Message passing

RPC is an easy and popular paradigm for implementing the client-server model of distributed computing. An RPC is initiated by the client sending a request message to a known remote server in order to execute a specified procedure using supplied parameters. A response is returned to the client where the application continues along with its process. There are many variations and subtleties in various implementations, resulting in a variety of different (incompatible) RPC protocols. The key concept to understand is the blocking of the client, or waiting time, while the server application responds with the required information. It is a communication requiring a specific identity or address of the server and specific knowledge of the server's application - including known parameters necessary for invoking the procedure and of the output to be returned. Since the late 1960s, the word paradigm (IPA: ) has referred to a thought pattern in any scientific discipline or other epistemological context. ... Client/Server is a network application architecture which separates the client (usually the graphical user interface) from the server. ... Distributed computing is a programming paradigm focusing on designing distributed, open, scalable, transparent, fault tolerant systems. ...


Standard contact mechanisms

In order to allow servers to be accessed by differing clients, a number of standardized RPC systems have been created. Most of these use an interface description language (IDL) to allow various platforms to call the RPC. An Interface Description Language (or alternately, Interface Definition Language), or IDL for short, is a computer language used to describe a software components interface. ...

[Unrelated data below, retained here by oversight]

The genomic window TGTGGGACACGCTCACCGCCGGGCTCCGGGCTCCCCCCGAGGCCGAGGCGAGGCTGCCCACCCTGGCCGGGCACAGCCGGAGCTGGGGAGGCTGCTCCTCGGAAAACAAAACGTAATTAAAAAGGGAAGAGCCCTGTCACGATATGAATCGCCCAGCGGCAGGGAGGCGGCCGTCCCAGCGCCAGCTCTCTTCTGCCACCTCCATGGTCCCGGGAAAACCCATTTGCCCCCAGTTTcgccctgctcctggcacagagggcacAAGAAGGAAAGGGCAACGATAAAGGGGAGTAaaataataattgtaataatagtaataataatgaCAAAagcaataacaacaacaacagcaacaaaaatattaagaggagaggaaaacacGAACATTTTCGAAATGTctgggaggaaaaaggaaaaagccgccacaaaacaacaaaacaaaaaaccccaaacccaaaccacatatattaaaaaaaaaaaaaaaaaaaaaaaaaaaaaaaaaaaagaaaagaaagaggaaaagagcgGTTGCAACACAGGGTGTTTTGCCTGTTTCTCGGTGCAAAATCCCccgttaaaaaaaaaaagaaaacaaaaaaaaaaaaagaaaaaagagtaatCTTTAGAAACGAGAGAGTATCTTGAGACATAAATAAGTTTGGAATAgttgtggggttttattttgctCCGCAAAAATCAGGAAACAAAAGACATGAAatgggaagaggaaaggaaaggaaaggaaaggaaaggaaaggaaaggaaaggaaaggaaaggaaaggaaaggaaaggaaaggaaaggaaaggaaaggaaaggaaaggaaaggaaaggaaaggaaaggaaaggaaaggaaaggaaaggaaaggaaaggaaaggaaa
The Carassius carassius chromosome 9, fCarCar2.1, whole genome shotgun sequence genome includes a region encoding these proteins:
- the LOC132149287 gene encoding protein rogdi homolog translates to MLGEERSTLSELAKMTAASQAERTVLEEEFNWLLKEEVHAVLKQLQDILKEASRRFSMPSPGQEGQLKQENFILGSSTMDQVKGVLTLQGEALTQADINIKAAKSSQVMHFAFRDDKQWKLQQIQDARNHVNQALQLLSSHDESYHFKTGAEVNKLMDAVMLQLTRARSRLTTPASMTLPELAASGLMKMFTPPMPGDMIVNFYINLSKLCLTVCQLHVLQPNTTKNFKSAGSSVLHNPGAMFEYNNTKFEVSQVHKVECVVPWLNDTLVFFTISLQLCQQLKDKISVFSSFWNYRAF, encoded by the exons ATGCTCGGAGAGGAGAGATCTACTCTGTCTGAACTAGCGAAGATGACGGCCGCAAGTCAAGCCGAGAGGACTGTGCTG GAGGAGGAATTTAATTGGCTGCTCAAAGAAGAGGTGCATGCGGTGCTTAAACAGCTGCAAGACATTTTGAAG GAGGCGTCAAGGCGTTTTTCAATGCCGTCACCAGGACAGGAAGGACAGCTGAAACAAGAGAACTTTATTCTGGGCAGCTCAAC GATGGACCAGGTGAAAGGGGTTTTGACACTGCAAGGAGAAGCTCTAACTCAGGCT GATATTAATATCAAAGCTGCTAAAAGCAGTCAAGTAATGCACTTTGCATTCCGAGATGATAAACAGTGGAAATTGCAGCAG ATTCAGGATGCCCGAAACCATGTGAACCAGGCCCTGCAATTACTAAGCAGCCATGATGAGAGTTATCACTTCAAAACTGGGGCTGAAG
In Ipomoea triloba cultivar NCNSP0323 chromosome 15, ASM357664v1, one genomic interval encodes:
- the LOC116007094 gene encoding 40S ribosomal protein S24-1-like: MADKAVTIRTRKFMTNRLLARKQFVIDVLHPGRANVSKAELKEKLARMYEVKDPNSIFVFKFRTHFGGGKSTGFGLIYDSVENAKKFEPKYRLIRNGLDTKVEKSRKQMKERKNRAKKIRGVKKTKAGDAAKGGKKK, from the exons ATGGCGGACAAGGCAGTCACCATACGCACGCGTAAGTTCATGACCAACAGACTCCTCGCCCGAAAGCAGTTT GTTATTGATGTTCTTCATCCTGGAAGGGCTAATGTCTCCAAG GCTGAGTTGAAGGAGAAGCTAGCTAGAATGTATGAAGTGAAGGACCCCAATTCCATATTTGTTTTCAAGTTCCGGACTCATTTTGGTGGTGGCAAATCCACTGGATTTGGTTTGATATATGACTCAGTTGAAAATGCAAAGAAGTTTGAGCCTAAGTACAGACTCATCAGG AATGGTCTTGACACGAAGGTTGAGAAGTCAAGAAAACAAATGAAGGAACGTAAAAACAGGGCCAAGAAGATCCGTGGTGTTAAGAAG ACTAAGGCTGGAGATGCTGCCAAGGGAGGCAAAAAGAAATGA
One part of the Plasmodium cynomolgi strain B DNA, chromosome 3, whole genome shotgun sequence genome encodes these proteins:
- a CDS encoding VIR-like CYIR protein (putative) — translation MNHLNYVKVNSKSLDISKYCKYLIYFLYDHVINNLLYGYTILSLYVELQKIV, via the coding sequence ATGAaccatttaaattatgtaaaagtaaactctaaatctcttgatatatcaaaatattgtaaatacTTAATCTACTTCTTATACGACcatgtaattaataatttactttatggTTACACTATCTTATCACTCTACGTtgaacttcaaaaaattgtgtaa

RPC analogues found elsewhere

Java is an object-oriented programming language developed by Sun Microsystems in the early 1990s. ... The Java Remote Method Invocation API, or Java RMI, is a Java application programming interface for performing the object equivalent of remote procedure calls. ... The Microsoft . ... . ...

Web services RPC

Further information: Web service#Styles_of_use

The W3C defines a Web service[1] as a software system designed to support interoperable machine-to-machine interaction over a network. ...

References

  • RFC 1057 Specifies version 1 of ONC RPC
  • RFC 1831 Specifies version 2 of ONC RPC
  • Remote Procedure Calls (RPC) A tutorial on ONC RPC by Dr Dave Marshall of Cardiff University
  • rpcgen Programming Guide A progammers guide to developing applications using RPC

See also


This article was originally based on material from the Free On-line Dictionary of Computing, which is licensed under the GFDL. The local procedure call (LPC) facility is a service provided by the Windows NT kernel for light weight message queue between processes on the same computer. ... The Free On-line Dictionary of Computing (FOLDOC) is an online, searchable encyclopedic dictionary of computing subjects. ... GNU logo (similar in appearance to a gnu) The GNU Free Documentation License (GNU FDL or simply GFDL) is a copyleft license for free content, designed by the Free Software Foundation (FSF) for the GNU project. ...


  Results from FactBites:
 
Remote procedure call - definition of Remote procedure call in Encyclopedia (314 words)
A remote procedure call (RPC) is a protocol that allows a computer program running on one host to cause code to be executed on another host without the programmer needing to explicitly code for this.
When the code in question is written using object-oriented principles, RPC is sometimes referred to as remote invocation or remote method invocation.
An RPC is initiated by the caller (client) sending a request message to a remote system (the server) to execute a certain procedure using arguments supplied.
Remote Procedure Call (600 words)
RPC was developed by Sun Microsystems and is a collection of tools and library functions.
RPC relies on standard UDP and TCP sockets to transport the XDR formatted data to the remote host.
However, this case is even a little worse because when the portmapper dies, all RPC port information is lost; this usually means you have to restart all RPC servers manually or reboot the entire machine.